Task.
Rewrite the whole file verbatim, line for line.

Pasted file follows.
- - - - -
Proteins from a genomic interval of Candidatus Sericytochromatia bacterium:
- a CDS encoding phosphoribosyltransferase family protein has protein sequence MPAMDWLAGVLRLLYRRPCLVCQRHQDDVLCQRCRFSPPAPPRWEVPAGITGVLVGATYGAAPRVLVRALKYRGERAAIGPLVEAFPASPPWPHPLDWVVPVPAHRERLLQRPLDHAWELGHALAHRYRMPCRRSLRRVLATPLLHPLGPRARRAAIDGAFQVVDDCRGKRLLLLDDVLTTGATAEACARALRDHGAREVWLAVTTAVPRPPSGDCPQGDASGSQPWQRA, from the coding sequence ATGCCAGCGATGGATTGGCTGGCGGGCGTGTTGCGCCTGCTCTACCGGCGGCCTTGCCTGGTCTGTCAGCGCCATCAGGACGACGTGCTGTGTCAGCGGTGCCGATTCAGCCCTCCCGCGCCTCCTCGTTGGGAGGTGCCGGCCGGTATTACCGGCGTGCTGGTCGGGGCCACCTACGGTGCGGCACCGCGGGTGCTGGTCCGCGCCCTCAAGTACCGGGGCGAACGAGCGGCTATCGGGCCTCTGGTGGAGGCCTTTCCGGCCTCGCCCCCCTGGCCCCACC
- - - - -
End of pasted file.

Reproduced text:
Proteins from a genomic interval of Candidatus Sericytochromatia bacterium:
- a CDS encoding phosphoribosyltransferase family protein has protein sequence MPAMDWLAGVLRLLYRRPCLVCQRHQDDVLCQRCRFSPPAPPRWEVPAGITGVLVGATYGAAPRVLVRALKYRGERAAIGPLVEAFPASPPWPHPLDWVVPVPAHRERLLQRPLDHAWELGHALAHRYRMPCRRSLRRVLATPLLHPLGPRARRAAIDGAFQVVDDCRGKRLLLLDDVLTTGATAEACARALRDHGAREVWLAVTTAVPRPPSGDCPQGDASGSQPWQRA, from the coding sequence ATGCCAGCGATGGATTGGCTGGCGGGCGTGTTGCGCCTGCTCTACCGGCGGCCTTGCCTGGTCTGTCAGCGCCATCAGGACGACGTGCTGTGTCAGCGGTGCCGATTCAGCCCTCCCGCGCCTCCTCGTTGGGAGGTGCCGGCCGGTATTACCGGCGTGCTGGTCGGGGCCACCTACGGTGCGGCACCGCGGGTGCTGGTCCGCGCCCTCAAGTACCGGGGCGAACGAGCGGCTATCGGGCCTCTGGTGGAGGCCTTTCCGGCCTCGCCCCCCTGGCCCCACC